• Interception and air-to-air combat using a 30-mm gun, Mica IR/EM missiles and Meteor missiles.
  • Close air support using a 30-mm gun, GBU laser-guided bombs and AASM GPS-guided bombs.
  • Deep strike using Scalp-Storm Shadow cruise missiles.
  • Maritime strike using the Exocet AM39 Block 2 missile and other air-to-surface weapons.
  • Real-time tactical and strategic reconnaissance using the Areos pod.
  • Buddy-buddy in-flight refueling
  • Nuclear deterrence using the Air-Sol Moyenne Portée (ASMP-A) missile.

The Rafale entered service with the French Navy in 2004 and with the French Air Force in 2006, gradually replacing the seven types of previous-generation combat aircraft. It has proven itself in external operations in various theatres: Afghanistan, Libya, Mali, Iraq and Syria. Of the 180 aircraft ordered by France to date, 152 have been delivered. The Rafale fleet currently totals almost 270,000 flight hours, including 40,000 in operations. A total of 96 Rafale aircraft have been ordered by Egypt, Qatar and India.

First Pegasus

The U.S. Air Force has accepted the first Boeing KC-46A Pegasus tanker aircraft, setting the stage for the aircraft’s delivery to McConnell Air Force Base (AFB), in Wichita, Kansas, in the coming weeks.

Nick Cenci, Major, USAF Chief of Flight Operations DCMA (Seattle) (left) and Anthony Mariapain, Major, USAF KC-46 Chief Pilot DCMA (Seattle) stand in front of the KC-46A Pegasus at Boeing Field in advance of the U.S. Air Force acceptance of Boeing’s first tanker. Major Cenci and Major Mariapain led flight acceptance testing on the jet (Boeing photo)
Nick Cenci, Major, USAF Chief of Flight Operations DCMA (Seattle) (left) and Anthony Mariapain, Major, USAF KC-46 Chief Pilot DCMA (Seattle) stand in front of the KC-46A Pegasus at Boeing Field in advance of the U.S. Air Force acceptance of Boeing’s first tanker. Major Cenci and Major Mariapain led flight acceptance testing on the jet (Boeing photo)

«The KC-46A is a proven, safe, multi-mission aircraft that will transform aerial refueling and mobility operations for decades to come. We look forward to working with the Air Force, and the Navy, during their initial operational test and evaluation of the KC-46, as we further demonstrate the operational capabilities of this next-generation aircraft across refueling, mobility and combat weapons systems missions», said Leanne Caret, president and CEO of Boeing Defense, Space & Security. «I want to thank the men and women of the Air Force and across the Boeing tanker team who made this happen».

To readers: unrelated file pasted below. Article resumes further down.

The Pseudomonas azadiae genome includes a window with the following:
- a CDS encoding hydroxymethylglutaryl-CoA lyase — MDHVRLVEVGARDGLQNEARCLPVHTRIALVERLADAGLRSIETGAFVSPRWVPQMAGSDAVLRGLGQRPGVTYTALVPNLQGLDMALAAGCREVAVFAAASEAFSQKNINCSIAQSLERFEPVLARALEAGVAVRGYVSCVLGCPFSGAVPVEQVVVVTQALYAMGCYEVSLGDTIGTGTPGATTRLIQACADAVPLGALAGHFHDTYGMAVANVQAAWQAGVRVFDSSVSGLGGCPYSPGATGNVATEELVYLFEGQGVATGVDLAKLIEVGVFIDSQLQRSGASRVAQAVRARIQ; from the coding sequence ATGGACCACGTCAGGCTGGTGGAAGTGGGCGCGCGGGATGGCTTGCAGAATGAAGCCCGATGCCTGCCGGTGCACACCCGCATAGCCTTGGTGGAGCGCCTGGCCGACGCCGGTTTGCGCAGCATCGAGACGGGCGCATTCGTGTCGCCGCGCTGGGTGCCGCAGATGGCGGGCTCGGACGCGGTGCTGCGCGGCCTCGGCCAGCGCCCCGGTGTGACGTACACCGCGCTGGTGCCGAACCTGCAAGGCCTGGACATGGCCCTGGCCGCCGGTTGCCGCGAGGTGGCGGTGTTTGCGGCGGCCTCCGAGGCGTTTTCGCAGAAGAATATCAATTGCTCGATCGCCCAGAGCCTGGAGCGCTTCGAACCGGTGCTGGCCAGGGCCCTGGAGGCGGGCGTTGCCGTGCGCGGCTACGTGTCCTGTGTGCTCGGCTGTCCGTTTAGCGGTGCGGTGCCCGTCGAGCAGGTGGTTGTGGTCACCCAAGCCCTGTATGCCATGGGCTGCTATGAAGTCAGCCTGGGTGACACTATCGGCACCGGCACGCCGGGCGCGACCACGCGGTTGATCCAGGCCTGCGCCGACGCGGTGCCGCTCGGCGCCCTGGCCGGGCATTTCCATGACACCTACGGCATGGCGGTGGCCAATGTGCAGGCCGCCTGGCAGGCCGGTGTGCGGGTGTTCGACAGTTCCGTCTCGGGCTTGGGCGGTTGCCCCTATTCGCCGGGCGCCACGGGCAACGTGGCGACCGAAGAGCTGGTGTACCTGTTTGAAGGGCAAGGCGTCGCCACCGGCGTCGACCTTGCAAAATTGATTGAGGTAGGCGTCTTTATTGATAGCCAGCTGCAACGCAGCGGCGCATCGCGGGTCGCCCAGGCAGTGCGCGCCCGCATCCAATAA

During extensive flight testing, six Boeing KC-46A Pegasus completed more than 3,800 flight hours and offloaded more than four million pounds of fuel to Fairchild Republic A-10 Thunderbolt II, Boeing B-52 Stratofortress, Boeing C-17 Globemaster III, McDonnell Douglas KC-10 Extender, Boeing KC-135 Stratotanker, Boeing KC-46A Pegasus, McDonnell Douglas F-15E Strike Eagle, General Dynamics F-16 Fighting Falcon and McDonnell Douglas F/A-18 Super Hornet aircraft. The Boeing KC-46A Pegasus has been rigorously tested throughout all aspects of the refueling envelope and in all conditions, including day, night and covert.

With the signing of what’s known as the DD250 paperwork, the delivery activities can proceed. McConnell Air Force Base will receive the first four Boeing KC-46A Pegasus aircraft, all of which are ready for delivery, with four subsequent aircraft destined for Oklahoma’s Altus Air Force Base, beginning as early as next month.

Boeing is on contract for 52 of an expected 179 tankers for the Air Force. Beyond the first aircraft that was accepted today, nine aircraft are undergoing customer acceptance testing with the remaining aircraft of the contracted amount in production.

«This is an exciting and historic day for the Air Force and Boeing, as we hand over the first of many KC-46 tankers», said Boeing Chairman, President and CEO Dennis Muilenburg. «I’m proud of the dedication and commitment by our enterprise-wide team, and we’re honored to provide this valuable and capable aircraft to our customer. We look forward to continuing to build and support the KC-46 for the Air Force – and other customers across the globe – for decades to come».

The Boeing KC-46A Pegasus, derived from Boeing’s commercial 767 airframe, is built in Boeing’s Everett, Washington, facility.

 

General Characteristics

Primary Function Aerial refueling and airlift
Prime Contractor The Boeing Company
Power Plant 2 × Pratt & Whitney 4062
Thrust 62,000 lbs./275.790 kN/28,123 kgf – Thrust per High-Bypass engine (sea-level standard day)
Wingspan 157 feet, 8 inches/48.1 m
Length 165 feet, 6 inches/50.5 m
Height 52 feet, 10 inches/15.9 m
Maximum Take-Off Weight (MTOW) 415,000 lbs./188,240 kg
Maximum Landing Weight 310,000 lbs./140,614 kg
Fuel Capacity 212,299 lbs./96,297 kg
Maximum Transfer Fuel Load 207,672 lbs./94,198 kg
Maximum Cargo Capacity 65,000 lbs./29,484 kg
Maximum Airspeed 360 KCAS (Knots Calibrated AirSpeed)/0.86 M/414 mph/667 km/h
Service Ceiling 43,100 feet/13,137 m
Maximum Distance 7,299 NM/8,400 miles/13,518 km
Pallet Positions 18 pallet positions
Air Crew 15 permanent seats for aircrew, including aeromedical evacuation aircrew
Passengers 58 total (normal operations); up to 114 total (contingency operations)
Aeromedical Evacuation 58 patients (24 litters/34 ambulatory) with the AE Patient Support Pallet configuration; 6 integral litters carried as part of normal aircraft configuration equipment

 

British air power

Defence Secretary Gavin Williamson has today revealed that Britain’s combat air power has reached new heights whilst speaking in a brand-new hangar displaying one-hundred years of fighter jets.

Defence Secretary Gavin Williamson sets sights on next century of British air power as major fighter jet milestones are reached